An important question is whether EGF-R gene or protein expression levels are correlated with response to EGF-R inhibitors. Two methods are commonly used to evaluate expression levels: immunohistochemistry (IHC), which measures EGF-R protein expression in tumor tissue, and fluorescence in situ hybridization (FISH), which analyses EGF-R gene amplification by measuring gene copy numbers in situ. Both methods are technically demanding and difficult to standardize between various laboratories.12 These technical obstacles may in part explain discrepancies between results from different studies designed to address similar questions. Alternatively, EGF-R downmodulation by EGF-R ligands may represent another explanation.26
In contrast to trastuzumab therapy, where increased HER-2/neu expression levels and amplified gene copy numbers were correlated with increased treatment benefit,27 study results for EGF-R-directed therapy have been more controversial.
While some studies using IHC for analysis reported an impact,13 other studies did not observe similar correlations (reviewed in ref. 12). As analyzed by IHC, colorectal cancer patients apparently even responded to cetuximab in the absence of EGF-R expression.28 If these unexpected results were not explained by technical problems of IHC or sampling artefacts within different tumor areas, then they may suggest that targeting EGF-R on non-tumor cells may represent a novel “non-tumor-related” mechanism of action for EGF-R antibodies. For example, cetuximab-mediated suppression of endogenously produced vascular endothelial growth factor (VEGF) levels has been proposed.29 Alternatively, IHC may be too insensitive to detect low EGF-R expression levels that are already sufficient to trigger ADCC.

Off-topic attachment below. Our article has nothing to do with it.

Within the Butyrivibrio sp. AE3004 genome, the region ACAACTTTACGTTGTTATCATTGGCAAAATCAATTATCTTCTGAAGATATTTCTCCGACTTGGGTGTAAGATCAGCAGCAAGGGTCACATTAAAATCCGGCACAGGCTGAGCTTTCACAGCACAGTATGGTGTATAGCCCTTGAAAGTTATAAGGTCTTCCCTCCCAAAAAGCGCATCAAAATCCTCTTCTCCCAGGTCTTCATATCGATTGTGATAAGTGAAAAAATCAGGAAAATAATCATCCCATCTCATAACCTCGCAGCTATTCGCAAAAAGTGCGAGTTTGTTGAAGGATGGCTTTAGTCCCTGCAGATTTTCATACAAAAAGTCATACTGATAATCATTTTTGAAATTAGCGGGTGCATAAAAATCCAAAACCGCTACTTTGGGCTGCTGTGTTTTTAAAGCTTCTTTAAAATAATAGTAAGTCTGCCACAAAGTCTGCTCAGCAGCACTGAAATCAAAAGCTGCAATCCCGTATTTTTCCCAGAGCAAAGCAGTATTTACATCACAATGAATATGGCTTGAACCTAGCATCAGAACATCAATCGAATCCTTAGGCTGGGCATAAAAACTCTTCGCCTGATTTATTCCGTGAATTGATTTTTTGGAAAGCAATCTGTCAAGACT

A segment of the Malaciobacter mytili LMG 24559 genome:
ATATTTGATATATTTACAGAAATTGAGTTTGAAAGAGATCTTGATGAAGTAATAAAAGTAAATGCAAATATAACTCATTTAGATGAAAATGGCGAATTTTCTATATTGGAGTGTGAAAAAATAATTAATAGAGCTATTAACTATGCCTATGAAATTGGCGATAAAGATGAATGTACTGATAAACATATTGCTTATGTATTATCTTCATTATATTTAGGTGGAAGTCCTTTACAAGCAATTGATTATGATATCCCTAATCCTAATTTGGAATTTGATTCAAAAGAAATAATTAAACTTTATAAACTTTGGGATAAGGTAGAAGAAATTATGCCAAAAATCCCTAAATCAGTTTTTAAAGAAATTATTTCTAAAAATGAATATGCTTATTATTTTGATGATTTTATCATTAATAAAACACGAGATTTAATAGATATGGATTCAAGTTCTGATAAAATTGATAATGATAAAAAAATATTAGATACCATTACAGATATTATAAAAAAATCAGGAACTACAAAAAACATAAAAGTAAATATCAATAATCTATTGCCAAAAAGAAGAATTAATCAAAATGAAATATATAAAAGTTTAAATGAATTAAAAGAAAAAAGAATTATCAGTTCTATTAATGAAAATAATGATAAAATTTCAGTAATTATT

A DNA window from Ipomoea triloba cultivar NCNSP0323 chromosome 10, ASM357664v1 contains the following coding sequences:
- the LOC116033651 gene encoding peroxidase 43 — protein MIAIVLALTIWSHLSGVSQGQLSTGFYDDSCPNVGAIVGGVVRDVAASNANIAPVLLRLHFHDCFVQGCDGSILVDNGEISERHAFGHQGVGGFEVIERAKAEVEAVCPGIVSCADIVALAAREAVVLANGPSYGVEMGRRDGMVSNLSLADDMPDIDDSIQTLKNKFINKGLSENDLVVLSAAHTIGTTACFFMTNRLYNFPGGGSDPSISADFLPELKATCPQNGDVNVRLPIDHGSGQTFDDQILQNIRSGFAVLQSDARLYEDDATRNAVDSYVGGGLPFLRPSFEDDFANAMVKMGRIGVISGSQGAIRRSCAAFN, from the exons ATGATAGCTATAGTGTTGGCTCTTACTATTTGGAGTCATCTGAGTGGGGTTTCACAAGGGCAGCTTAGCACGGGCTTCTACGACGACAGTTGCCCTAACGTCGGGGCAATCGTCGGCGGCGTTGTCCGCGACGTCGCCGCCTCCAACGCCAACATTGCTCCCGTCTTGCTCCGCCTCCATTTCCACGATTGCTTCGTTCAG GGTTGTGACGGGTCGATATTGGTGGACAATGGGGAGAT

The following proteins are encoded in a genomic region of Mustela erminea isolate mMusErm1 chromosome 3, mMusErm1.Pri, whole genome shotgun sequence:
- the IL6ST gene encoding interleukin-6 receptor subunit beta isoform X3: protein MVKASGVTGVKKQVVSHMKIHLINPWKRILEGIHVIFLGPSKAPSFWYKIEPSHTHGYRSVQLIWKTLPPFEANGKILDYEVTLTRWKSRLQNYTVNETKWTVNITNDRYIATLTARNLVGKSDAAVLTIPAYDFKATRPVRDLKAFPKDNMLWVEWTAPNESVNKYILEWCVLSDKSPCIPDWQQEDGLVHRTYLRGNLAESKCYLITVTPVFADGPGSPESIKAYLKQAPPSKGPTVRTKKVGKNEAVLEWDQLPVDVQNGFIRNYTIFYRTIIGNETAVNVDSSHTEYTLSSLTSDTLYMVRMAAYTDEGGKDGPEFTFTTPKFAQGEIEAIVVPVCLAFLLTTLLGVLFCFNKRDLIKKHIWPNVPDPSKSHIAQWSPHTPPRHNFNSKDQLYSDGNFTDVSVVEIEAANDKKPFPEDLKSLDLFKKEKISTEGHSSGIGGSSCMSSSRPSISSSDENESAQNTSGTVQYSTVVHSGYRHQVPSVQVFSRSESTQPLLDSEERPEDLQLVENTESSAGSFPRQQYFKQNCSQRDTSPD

In lung cancer patients, EGF-R gene amplification analyzed by FISH appeared to be a predictor for response to TKI13 or EGF-R antibody therapy.30 Similarly, EGF-R gene amplification was associated with an improved response rate to cetuximab31 or panitumumab in colorectal cancer patients.32 However, conflicting results have also been reported in both tumor types, and the relevance of FISH for predicting response to EGF-R inhibitors has not been clearly established.33,34
Since both EGF-R-directed TKI and antibodies target the EGF-R protein, it remains difficult to understand why gene amplification, but not protein expression levels should predict responses to EGF-R inhibitors. The discrepancies in study results may again suggest methodological problems. Furthermore, animal studies demonstrated that tumor load and EGF-R expression levels may significantly affect the pharmacokinetics of EGF-R antibodies.35 These observations may have important impact for clinical dosing schedules.